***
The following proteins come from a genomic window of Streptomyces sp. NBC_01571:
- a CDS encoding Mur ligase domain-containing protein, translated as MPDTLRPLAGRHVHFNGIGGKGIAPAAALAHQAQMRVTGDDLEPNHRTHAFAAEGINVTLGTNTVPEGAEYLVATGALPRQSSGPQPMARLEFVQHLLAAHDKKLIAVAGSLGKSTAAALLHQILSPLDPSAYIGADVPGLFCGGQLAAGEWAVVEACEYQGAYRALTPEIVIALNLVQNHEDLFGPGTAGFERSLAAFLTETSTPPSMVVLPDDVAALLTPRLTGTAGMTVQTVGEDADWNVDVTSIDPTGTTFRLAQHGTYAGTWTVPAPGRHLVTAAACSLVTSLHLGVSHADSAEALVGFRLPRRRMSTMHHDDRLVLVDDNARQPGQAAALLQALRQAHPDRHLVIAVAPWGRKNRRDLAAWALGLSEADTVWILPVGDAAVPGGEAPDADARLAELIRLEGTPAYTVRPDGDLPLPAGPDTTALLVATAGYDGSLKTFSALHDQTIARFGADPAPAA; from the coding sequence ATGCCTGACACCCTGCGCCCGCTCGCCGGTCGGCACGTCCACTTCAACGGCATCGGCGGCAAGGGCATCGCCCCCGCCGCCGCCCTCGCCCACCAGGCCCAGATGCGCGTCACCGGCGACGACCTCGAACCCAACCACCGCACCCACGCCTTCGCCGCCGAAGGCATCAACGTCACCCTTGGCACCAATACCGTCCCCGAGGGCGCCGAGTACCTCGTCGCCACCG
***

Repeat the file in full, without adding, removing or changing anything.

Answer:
The following proteins come from a genomic window of Streptomyces sp. NBC_01571:
- a CDS encoding Mur ligase domain-containing protein, translated as MPDTLRPLAGRHVHFNGIGGKGIAPAAALAHQAQMRVTGDDLEPNHRTHAFAAEGINVTLGTNTVPEGAEYLVATGALPRQSSGPQPMARLEFVQHLLAAHDKKLIAVAGSLGKSTAAALLHQILSPLDPSAYIGADVPGLFCGGQLAAGEWAVVEACEYQGAYRALTPEIVIALNLVQNHEDLFGPGTAGFERSLAAFLTETSTPPSMVVLPDDVAALLTPRLTGTAGMTVQTVGEDADWNVDVTSIDPTGTTFRLAQHGTYAGTWTVPAPGRHLVTAAACSLVTSLHLGVSHADSAEALVGFRLPRRRMSTMHHDDRLVLVDDNARQPGQAAALLQALRQAHPDRHLVIAVAPWGRKNRRDLAAWALGLSEADTVWILPVGDAAVPGGEAPDADARLAELIRLEGTPAYTVRPDGDLPLPAGPDTTALLVATAGYDGSLKTFSALHDQTIARFGADPAPAA; from the coding sequence ATGCCTGACACCCTGCGCCCGCTCGCCGGTCGGCACGTCCACTTCAACGGCATCGGCGGCAAGGGCATCGCCCCCGCCGCCGCCCTCGCCCACCAGGCCCAGATGCGCGTCACCGGCGACGACCTCGAACCCAACCACCGCACCCACGCCTTCGCCGCCGAAGGCATCAACGTCACCCTTGGCACCAATACCGTCCCCGAGGGCGCCGAGTACCTCGTCGCCACCG